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The Food Supplements (Scotland) Regulations 2003

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Citation, commencement and extent

1.—(1) These Regulations may be cited as the Food Supplements (Scotland) Regulations 2003 and shall come into force on 1st August 2005.

(2) These Regulations shall extend to Scotland only.

Interpretation

2.—(1) In these Regulations–

the Act” means the Food Safety Act 1990;

“catering establishment” means a restaurant, canteen, club, public house, school, hospital or similar establishment (including a vehicle or a fixed or mobile stall) where, in the course of a business, food is prepared for delivery to the ultimate consumer and is ready for consumption without further preparation;

“Directive 2002/46” means Directive 2002/46/EC of the European Parliament and of the Council(1) on the approximation of the laws of the Member States relating to food supplements;

“dose form” means a form such as capsules, pastilles, tablets, pills, and other similar forms, sachets of powder, ampoules of liquids, drop dispensing bottles, and other similar forms of liquids or powders designed to be taken in measured small unit quantities;

“food supplement” means any food the purpose of which is to supplement the normal diet and which–

(a)

is a concentrated source of a vitamin or mineral or other substance with a nutritional or physiological effect, alone or in combination; and

(b)

is sold in dose form;

“preparation” includes manufacture and any form of processing or treatment and “prepared” shall be construed accordingly;

“sell” includes possess for sale and offer, expose or advertise for sale, and “sold” shall be construed accordingly; and

“ultimate consumer” means any person who purchases otherwise than–

(a)

for the purpose of resale;

(b)

for the purposes of a catering establishment; or

(c)

for the purposes of a manufacturing business.

(2) A food supplement shall be regarded as prepacked for the purposes of these Regulations if–

(a)it is ready for sale to the ultimate consumer or to a catering establishment; and

(b)it is put into packaging before being offered for sale in such a way that the food supplement cannot be altered without opening or changing the packaging.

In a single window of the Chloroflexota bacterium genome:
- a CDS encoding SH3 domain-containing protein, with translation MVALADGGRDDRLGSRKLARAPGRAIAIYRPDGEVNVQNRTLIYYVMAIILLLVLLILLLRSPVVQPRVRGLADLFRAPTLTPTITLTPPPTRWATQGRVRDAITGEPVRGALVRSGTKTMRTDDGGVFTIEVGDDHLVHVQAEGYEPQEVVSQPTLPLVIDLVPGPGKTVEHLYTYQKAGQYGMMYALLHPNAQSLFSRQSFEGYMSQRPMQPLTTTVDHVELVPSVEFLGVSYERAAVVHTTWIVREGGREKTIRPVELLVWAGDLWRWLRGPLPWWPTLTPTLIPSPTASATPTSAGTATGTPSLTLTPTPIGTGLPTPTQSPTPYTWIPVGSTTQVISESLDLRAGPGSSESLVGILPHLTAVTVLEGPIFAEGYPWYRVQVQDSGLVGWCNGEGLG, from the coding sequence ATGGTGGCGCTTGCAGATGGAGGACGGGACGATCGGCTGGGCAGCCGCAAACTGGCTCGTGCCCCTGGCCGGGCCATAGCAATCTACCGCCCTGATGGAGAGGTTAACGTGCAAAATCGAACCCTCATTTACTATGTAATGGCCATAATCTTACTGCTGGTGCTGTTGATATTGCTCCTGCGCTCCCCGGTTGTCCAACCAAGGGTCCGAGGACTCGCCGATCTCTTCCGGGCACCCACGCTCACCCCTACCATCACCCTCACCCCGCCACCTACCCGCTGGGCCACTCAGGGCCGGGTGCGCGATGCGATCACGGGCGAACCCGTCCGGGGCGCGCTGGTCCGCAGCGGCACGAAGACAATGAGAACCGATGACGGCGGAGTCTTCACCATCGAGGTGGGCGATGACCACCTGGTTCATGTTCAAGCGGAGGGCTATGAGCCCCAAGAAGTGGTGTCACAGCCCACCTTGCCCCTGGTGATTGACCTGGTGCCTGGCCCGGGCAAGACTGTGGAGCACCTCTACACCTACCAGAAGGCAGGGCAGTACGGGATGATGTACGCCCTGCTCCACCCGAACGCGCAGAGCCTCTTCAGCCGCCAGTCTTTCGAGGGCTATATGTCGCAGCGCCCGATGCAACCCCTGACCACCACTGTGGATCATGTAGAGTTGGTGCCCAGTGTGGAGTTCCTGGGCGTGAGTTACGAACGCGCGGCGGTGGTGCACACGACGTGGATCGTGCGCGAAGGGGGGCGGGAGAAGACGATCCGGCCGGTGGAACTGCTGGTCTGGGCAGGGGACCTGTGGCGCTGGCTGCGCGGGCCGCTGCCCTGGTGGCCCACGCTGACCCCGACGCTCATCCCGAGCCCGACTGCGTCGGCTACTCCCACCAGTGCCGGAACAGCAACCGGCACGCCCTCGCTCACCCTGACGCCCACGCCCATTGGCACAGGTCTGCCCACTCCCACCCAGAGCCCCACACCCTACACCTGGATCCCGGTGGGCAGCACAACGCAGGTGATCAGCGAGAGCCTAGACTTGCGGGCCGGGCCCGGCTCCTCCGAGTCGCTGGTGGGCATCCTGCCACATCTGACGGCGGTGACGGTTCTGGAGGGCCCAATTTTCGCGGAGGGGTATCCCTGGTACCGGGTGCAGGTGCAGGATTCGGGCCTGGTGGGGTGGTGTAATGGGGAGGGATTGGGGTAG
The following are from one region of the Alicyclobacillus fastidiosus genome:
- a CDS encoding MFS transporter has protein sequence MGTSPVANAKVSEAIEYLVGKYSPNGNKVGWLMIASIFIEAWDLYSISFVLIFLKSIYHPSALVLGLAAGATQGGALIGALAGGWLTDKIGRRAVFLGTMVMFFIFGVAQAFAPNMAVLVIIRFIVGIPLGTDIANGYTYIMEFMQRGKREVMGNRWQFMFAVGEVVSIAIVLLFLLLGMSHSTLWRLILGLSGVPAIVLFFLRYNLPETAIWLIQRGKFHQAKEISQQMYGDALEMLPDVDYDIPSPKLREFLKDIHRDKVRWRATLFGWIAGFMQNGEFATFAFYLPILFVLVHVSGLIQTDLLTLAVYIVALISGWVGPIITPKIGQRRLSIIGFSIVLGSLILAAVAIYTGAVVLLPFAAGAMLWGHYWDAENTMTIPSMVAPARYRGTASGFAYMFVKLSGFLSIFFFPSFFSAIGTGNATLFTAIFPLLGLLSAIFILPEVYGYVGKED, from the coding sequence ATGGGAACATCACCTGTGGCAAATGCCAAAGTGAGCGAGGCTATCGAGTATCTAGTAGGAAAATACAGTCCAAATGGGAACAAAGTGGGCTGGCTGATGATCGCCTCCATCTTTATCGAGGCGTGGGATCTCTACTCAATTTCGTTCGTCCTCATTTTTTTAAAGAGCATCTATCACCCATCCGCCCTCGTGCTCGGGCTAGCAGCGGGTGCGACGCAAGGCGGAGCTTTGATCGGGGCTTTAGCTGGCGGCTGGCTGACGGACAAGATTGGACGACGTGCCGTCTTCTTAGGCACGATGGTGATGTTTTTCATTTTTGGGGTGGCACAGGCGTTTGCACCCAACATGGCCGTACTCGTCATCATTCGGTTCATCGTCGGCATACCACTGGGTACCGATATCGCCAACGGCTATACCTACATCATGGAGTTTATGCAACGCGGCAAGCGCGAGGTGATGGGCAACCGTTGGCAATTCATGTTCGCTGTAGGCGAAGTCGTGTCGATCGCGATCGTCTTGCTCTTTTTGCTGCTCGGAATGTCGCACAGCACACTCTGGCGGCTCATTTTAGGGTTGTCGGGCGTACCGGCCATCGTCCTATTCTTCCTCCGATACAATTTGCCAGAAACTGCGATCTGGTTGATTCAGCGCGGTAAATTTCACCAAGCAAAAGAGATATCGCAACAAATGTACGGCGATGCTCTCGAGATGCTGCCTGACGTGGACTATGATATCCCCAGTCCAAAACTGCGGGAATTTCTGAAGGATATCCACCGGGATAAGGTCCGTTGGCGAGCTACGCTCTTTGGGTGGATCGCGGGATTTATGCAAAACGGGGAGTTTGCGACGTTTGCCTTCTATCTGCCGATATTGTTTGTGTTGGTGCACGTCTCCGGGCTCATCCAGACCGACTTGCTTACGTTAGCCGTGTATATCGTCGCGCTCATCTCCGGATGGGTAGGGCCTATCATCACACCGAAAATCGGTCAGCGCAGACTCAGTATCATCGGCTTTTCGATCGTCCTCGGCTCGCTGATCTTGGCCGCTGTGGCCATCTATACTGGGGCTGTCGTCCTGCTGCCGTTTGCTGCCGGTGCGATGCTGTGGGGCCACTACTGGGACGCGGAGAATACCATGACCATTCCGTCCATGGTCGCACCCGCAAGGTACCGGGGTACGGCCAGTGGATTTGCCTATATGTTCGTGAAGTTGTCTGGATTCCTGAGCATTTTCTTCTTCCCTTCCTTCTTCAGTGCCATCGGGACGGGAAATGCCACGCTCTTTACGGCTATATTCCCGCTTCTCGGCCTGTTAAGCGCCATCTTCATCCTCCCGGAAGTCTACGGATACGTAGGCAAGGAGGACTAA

(3) Other expressions used both in these Regulations and in Directive 2002/46 have the same meaning in these Regulations as they have in that Directive.

Scope of Regulations

3.—(1) These Regulations apply to food supplements sold as food and presented as such.

(2) These Regulations do not apply to medicinal products as defined by Directive 2001/83/EC of the European Parliament and of the Council on the Community code relating to medicinal products for human use(2).

Restriction on form in which food supplements are sold to the ultimate consumer

4.  No person shall sell any food supplement to the ultimate consumer unless it is prepacked.

Prohibitions on sale relating to composition of food supplements

5.—(1) Subject to paragraph (3), no person shall sell a food supplement in the manufacture of which a vitamin or mineral has been used unless that vitamin or mineral–

(a)is listed in column 1 of Schedule 1; and

(b)is in a form which–

(i)is listed in Schedule 2; and

(ii)meets the relevant purity criteria.

(2) The relevant purity criteria for the purposes of paragraph (1)(b)(ii) are–

(a)the purity criteria, if any, specified by Community legislation for the use of the substance in question in the manufacture of food for purposes other than those covered by Directive 2002/46; or

(b)in the absence of such purity criteria, generally acceptable purity criteria for the substance in question recommended by international bodies.

(3) In the case of a vitamin or mineral which is not listed in column 1 of Schedule 1 or is not in a form listed in Schedule 2, the prohibitions in paragraph (1) shall not apply until 1st January 2010 if–

(a)the substance in question was used in the manufacture of a food supplement which was on sale in the European Community on 12th July 2002;

(b)a dossier supporting use of the substance in question was submitted to the European Commission by the Food Standards Agency or a member State other than the United Kingdom by 12th July 2005; and

(c)the European Food Safety Authority has not given an unfavourable opinion in respect of the use of that substance, or its use in that form in the manufacture of food supplements.

Restrictions on sale relating to labelling etc of food supplements

6.—(1) No person shall sell a food supplement which is ready for delivery to the ultimate consumer or to a catering establishment unless the name under which it is sold is “food supplement”.

(2) Without prejudice to the Food Labelling Regulations 1996(3), no person shall sell a food supplement which is ready for delivery to the ultimate consumer or to a catering establishment unless it is marked or labelled with the following particulars–

(a)the name of the category of any vitamin or mineral or other substance with a nutritional or physiological effect which characterises the product or an indication of the nature of that vitamin or mineral or other substance;

(b)the portion of the product recommended for daily consumption;

(c)a warning not to exceed the stated recommended daily dose;

(d)a statement to the effect that food supplements should not be used as a substitute for a varied diet;

(e)a statement to the effect that the product should be stored out of the reach of young children; and